First, the government claims that during a November 16, 2019 interview between Mr. Dallmann and the FBI, Mr. Dallmann said that he paid $3, 000 to an unidentified attorney for legal advice regarding Jetflicks' streaming services. According to Mr. Dallmann, the attorney provided three categories under which Mr. Dallmann could operate Jetflicks, and Mr. Dallmann stated that a memo from the attorney that detailed these three permissible categories of operation would be among the records seized by the FBI. During the execution of search warrants at Mr. Dallmann's residences, the FBI did find a hard copy document that was marked as privileged. To date, neither the government nor the FBI has reviewed this document, but the government did produce the document in discovery.

         Second, during that same November 16, 2019 interview with the FBI, Mr. Dallmann told agents that Jetflicks received a cease and desist letter from the Motion Picture Association of America (MPAA) around November 2012. Mr. Dallmann claimed that he brought this letter to the unidentified attorney, the attorney told Mr. Dallmann to ignore the letter, and Mr. Dallmann followed the attorney's advice.

         Third, the government has learned that in 2012 or 2013 an attorney may have visited Jetflicks and opined on the legality of some part of the operation in the presence of Mr. Dallmann and other defendants. The government does not know whether this attorney is the same person as the attorney Mr. Dallmann described in his interview with the FBI.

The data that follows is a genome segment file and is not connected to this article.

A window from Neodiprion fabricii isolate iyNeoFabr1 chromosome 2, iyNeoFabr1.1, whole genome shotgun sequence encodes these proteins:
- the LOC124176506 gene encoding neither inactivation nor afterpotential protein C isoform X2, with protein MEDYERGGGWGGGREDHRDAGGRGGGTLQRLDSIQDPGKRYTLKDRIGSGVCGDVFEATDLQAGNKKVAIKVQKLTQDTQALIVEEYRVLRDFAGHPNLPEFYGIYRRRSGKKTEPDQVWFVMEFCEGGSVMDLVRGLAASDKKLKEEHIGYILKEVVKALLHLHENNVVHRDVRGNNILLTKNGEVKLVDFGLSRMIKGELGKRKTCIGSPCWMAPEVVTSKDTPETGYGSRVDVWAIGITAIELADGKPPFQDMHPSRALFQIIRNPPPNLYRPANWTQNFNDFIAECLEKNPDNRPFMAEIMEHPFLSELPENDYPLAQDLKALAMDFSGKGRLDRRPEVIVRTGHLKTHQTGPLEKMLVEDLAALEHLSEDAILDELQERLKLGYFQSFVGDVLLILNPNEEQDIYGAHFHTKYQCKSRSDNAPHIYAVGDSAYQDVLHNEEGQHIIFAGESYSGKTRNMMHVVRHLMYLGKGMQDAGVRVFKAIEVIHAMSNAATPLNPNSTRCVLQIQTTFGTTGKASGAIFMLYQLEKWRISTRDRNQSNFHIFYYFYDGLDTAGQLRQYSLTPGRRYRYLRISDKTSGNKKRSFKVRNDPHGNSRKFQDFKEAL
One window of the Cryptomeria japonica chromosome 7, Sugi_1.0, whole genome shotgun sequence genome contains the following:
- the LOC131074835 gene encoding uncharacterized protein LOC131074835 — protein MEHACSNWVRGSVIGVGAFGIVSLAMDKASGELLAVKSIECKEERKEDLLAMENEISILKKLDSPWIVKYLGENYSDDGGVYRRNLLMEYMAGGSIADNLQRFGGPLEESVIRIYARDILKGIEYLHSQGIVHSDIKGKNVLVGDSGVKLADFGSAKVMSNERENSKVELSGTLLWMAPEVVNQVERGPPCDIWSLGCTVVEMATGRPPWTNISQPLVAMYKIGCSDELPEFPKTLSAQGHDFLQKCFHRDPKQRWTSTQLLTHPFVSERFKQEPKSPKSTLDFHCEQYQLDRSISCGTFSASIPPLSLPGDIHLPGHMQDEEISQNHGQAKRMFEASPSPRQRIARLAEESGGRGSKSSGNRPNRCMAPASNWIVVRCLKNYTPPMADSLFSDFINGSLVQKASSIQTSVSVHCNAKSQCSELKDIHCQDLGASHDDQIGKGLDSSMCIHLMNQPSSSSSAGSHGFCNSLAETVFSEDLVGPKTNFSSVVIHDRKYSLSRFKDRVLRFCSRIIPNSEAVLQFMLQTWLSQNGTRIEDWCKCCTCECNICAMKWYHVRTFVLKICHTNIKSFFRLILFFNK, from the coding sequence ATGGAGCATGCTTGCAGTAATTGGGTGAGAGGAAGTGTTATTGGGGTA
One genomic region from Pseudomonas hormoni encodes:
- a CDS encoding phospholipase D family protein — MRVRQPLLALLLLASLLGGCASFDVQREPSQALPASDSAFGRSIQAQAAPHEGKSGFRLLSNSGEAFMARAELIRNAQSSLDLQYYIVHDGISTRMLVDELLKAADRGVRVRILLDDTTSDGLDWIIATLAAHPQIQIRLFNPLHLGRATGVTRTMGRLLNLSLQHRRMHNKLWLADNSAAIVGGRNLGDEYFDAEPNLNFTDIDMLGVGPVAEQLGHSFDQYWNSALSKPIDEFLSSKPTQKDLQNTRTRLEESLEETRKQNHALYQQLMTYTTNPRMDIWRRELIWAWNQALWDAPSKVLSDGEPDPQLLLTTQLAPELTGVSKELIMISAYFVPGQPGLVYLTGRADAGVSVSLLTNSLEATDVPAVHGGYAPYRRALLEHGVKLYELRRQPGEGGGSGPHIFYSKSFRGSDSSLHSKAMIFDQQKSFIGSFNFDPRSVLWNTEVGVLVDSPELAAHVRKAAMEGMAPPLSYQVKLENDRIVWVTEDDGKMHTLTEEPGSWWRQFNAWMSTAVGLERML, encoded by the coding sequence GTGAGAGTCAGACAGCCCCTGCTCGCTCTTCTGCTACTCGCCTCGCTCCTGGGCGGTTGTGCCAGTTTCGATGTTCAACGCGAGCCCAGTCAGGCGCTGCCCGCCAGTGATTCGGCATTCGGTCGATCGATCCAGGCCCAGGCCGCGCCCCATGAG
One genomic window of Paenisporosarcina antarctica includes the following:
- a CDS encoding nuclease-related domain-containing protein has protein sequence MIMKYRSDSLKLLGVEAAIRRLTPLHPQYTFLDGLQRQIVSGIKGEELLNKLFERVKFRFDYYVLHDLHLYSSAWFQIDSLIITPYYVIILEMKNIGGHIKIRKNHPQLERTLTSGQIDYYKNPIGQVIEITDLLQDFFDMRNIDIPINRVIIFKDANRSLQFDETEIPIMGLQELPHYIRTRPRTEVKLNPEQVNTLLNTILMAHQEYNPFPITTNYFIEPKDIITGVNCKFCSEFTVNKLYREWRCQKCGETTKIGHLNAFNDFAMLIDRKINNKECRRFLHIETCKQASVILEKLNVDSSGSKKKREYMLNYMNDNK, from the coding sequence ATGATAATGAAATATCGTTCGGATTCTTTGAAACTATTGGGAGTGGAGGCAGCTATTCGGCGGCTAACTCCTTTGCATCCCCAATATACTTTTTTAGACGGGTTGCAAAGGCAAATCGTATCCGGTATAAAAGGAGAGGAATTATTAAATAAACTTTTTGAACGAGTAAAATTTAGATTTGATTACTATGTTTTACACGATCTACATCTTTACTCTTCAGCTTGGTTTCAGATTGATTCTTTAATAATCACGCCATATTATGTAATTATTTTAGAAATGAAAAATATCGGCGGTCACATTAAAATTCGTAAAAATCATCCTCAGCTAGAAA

On December 15, 2019, the government asked counsel for the six remaining defendants to advise the government whether they intend to assert an advice-of-counsel defense at trial. Each counsel that responded to the government advised that they remain uncertain whether they will assert an advice-of-counsel defense. In addition, defendant Felipe Garcia's counsel reportedly expressed disagreement with the principle that assertion of an advice-of-counsel defense will constitute a waiver of the attorney-client privilege. On December 26, 2019, the government filed the instant motion (i) to order defendants to declare long before trial whether they will assert an advice-of-counsel defense, [4] and (ii) to confirm that the circumstances and content of Mr. Dallmann's FBI interview waived his attorney-client privilege with respect to a memorandum Mr. Dallmann allegedly received from an attorney. On January 9, 2020, Mr. Garcia filed a response to the government's motion, arguing that the defendants should not be required to provide pretrial notice of their intent to rely on the advice-of-counsel defense. Subsequently, defendants Dallmann, Vaillant, and Jaurequi filed motions to adopt Mr. Garcia's response as their own.

         II.

         As noted, willfulness is the mens rea that the government must establish for each of the criminal copyright infringement offenses that have been charged in this case. See, e.g., United States v. Liu, 731 F.3d 982, 989 (9th Cir. 2013). And a defendant's assertion of the advice-of-counsel defense is a way to "negate[] the element of willfulness." United States v. Westbrooks, 780 F.3d 593, 595-96 (4th Cir. 2015). In other words, the advice-of-counsel defense may be relevant if "the defendant, on the basis of counsel's advice, believed his conduct to be lawful and thus could not be found to have had unlawful intent." United States v. Beach-Nut Nutrition Corp., 871 F.2d 1181, 1194 (2d Cir. 1989).